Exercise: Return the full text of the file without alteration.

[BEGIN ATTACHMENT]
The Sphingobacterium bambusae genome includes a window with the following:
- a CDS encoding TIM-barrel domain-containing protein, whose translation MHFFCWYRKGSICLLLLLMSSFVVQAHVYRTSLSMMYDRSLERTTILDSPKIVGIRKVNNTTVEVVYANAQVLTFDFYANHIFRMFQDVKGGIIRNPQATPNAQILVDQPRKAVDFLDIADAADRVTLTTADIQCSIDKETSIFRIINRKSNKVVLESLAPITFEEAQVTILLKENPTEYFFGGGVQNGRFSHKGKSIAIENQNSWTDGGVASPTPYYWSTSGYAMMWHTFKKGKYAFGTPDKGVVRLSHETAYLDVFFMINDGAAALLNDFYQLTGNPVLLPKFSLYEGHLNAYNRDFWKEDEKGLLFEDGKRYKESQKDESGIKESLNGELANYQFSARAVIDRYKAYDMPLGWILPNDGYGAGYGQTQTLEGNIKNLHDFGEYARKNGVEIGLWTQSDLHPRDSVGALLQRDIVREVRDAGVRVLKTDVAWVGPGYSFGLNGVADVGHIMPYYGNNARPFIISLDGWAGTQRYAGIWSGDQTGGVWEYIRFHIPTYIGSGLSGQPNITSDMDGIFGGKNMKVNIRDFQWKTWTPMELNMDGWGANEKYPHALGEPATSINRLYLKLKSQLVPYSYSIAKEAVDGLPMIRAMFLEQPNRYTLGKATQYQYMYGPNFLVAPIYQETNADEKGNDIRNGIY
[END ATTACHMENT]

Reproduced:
The Sphingobacterium bambusae genome includes a window with the following:
- a CDS encoding TIM-barrel domain-containing protein, whose translation MHFFCWYRKGSICLLLLLMSSFVVQAHVYRTSLSMMYDRSLERTTILDSPKIVGIRKVNNTTVEVVYANAQVLTFDFYANHIFRMFQDVKGGIIRNPQATPNAQILVDQPRKAVDFLDIADAADRVTLTTADIQCSIDKETSIFRIINRKSNKVVLESLAPITFEEAQVTILLKENPTEYFFGGGVQNGRFSHKGKSIAIENQNSWTDGGVASPTPYYWSTSGYAMMWHTFKKGKYAFGTPDKGVVRLSHETAYLDVFFMINDGAAALLNDFYQLTGNPVLLPKFSLYEGHLNAYNRDFWKEDEKGLLFEDGKRYKESQKDESGIKESLNGELANYQFSARAVIDRYKAYDMPLGWILPNDGYGAGYGQTQTLEGNIKNLHDFGEYARKNGVEIGLWTQSDLHPRDSVGALLQRDIVREVRDAGVRVLKTDVAWVGPGYSFGLNGVADVGHIMPYYGNNARPFIISLDGWAGTQRYAGIWSGDQTGGVWEYIRFHIPTYIGSGLSGQPNITSDMDGIFGGKNMKVNIRDFQWKTWTPMELNMDGWGANEKYPHALGEPATSINRLYLKLKSQLVPYSYSIAKEAVDGLPMIRAMFLEQPNRYTLGKATQYQYMYGPNFLVAPIYQETNADEKGNDIRNGIY